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'These Shows Established A New Vision Of America': David Kamp On Book 'Sunny Days,' 'Sesame Street' & 'Mister Rogers' Neighborhood'

(CBS Local)-- "Sesame Street" and "Mister Rogers' Neighborhood" are two indelible shows that played significant roles in molding decades of American children and culture. Author David Kamp dives into just how transformative these shows and other programs like "The Electric Company," "Free to Be... You and Me" and "Schoolhouse Rock" were in his new book "Sunny Days: The Children's Television Revolution That Changed America."

CBS Local's DJ Sixsmith chatted with Kamp about the book, the birth of "Sesame Street" and why Fred Rogers resonated with millions of Americans.

"It kind of occurred to me that I grew up in a special era," said Kamp. "These shows were new and I never thought of them this way until I was an adult, but together they weren't a slate of children's TV programming, they were a social movement. They were trying to establish a new vision of American childhood. They were enlightened, more care free and fun."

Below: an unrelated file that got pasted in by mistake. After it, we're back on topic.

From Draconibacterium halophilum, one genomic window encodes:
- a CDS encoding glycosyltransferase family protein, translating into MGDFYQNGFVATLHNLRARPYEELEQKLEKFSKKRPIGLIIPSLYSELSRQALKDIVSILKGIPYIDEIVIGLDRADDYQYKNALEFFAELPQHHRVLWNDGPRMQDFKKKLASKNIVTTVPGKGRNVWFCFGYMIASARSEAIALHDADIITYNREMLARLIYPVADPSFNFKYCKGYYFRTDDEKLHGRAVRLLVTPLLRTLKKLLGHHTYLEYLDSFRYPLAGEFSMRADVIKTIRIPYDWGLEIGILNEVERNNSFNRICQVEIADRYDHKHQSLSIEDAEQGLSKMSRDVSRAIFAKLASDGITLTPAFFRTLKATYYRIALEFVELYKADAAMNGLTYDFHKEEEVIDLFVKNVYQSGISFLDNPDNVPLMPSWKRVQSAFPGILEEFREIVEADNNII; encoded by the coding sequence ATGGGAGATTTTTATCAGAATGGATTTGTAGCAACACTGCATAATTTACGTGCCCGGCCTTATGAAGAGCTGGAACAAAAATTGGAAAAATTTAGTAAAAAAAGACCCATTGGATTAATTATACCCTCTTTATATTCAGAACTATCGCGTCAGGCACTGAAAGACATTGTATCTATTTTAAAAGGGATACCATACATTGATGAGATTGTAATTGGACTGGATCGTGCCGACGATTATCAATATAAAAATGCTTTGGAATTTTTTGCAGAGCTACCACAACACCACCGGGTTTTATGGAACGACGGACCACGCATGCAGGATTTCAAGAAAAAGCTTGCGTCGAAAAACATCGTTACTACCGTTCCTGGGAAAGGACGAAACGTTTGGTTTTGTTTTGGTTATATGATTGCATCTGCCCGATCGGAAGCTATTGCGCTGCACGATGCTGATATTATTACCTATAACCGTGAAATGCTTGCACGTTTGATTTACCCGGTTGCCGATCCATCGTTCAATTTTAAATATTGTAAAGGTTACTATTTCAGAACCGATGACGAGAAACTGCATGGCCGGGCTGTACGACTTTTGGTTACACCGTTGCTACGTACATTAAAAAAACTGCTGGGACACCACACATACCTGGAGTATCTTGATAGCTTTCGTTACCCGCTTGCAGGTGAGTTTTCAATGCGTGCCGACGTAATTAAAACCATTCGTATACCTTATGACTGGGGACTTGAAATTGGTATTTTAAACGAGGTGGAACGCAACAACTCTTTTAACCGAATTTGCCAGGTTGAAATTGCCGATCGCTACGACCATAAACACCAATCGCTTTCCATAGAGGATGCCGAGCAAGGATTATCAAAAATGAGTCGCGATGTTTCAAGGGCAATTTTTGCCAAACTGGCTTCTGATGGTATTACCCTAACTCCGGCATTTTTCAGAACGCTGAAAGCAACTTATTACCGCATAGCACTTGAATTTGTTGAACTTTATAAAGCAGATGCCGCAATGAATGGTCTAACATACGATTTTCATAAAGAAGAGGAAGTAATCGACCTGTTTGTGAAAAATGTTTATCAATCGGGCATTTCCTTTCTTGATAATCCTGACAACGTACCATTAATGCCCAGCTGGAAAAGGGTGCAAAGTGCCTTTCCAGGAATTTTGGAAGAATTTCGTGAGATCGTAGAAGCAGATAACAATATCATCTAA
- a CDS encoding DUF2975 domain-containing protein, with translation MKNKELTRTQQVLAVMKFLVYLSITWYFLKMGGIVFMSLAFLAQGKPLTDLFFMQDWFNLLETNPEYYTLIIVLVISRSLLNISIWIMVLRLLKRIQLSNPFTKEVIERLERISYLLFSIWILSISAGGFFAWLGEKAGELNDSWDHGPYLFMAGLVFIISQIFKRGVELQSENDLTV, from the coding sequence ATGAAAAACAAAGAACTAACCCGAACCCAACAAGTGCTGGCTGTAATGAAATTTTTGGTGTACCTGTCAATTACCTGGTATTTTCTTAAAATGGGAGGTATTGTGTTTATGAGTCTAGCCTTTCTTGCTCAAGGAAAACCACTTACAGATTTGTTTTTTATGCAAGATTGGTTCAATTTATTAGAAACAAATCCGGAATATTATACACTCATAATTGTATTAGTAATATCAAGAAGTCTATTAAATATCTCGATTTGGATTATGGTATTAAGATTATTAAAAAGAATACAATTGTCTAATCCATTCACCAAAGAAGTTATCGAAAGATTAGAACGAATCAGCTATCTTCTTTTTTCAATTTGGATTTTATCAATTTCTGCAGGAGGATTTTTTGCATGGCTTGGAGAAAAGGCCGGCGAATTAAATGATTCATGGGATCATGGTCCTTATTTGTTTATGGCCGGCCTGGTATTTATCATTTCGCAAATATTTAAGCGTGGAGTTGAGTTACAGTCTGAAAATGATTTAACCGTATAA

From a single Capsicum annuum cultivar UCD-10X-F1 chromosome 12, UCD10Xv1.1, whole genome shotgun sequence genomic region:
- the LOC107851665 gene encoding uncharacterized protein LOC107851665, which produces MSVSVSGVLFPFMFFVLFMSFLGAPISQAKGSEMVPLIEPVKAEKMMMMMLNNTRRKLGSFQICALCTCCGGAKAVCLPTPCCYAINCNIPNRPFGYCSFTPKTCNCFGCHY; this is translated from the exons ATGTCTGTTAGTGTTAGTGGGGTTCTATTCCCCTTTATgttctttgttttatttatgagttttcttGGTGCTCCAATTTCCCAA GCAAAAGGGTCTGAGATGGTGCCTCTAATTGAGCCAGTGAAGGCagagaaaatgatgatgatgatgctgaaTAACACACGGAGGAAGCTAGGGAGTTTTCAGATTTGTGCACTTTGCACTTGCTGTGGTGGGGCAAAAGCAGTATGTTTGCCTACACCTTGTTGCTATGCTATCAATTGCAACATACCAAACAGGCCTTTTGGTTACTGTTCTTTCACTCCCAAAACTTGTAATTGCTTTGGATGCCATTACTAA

Kamp can remember the very first episode of "Sesame Street" on November 10, 1969.

"One thing it did that was unique and it wasn't even a primary objective back then is that it introduced diversity and multiculturalism to American audiences," said Kamp. "When Sesame Street aired in 1969, it was the Blackest show at the time on television. You have to remember Black people weren't frequent actors and guest stars on TV. For Sesame Street to have Gordon and Susan on five days a week was a sea change and if you were a Black kid watching at hone, for the first time you could see a version of yourself on the screen. If you're a white kid watching at home, you were having an introduction to Black culture."

Before there was "Sesame Street," there was a TV show being filmed in Pittsburgh with a man named Fred Rogers that would last for decades. "Mister Rogers' Neighborhood" was on the air from 1968-2001 and American kids and parents fell in love with Rogers. Kamp says this was a show unlike any other.

"The rigor with which it was prepared. A lot of people think Fred Rogers was this perfectly kind man. He was actually a firecly intelligent man and one thing he took really seriously was children's psychology, which was in its relative birth in the 1960s. He prepared every episode with that program with Dr. Margaret McFarland, who was a child psychologist. The things on that show were not randomly planned out and were deliberate."

Kamp's book is available now wherever books are sold.

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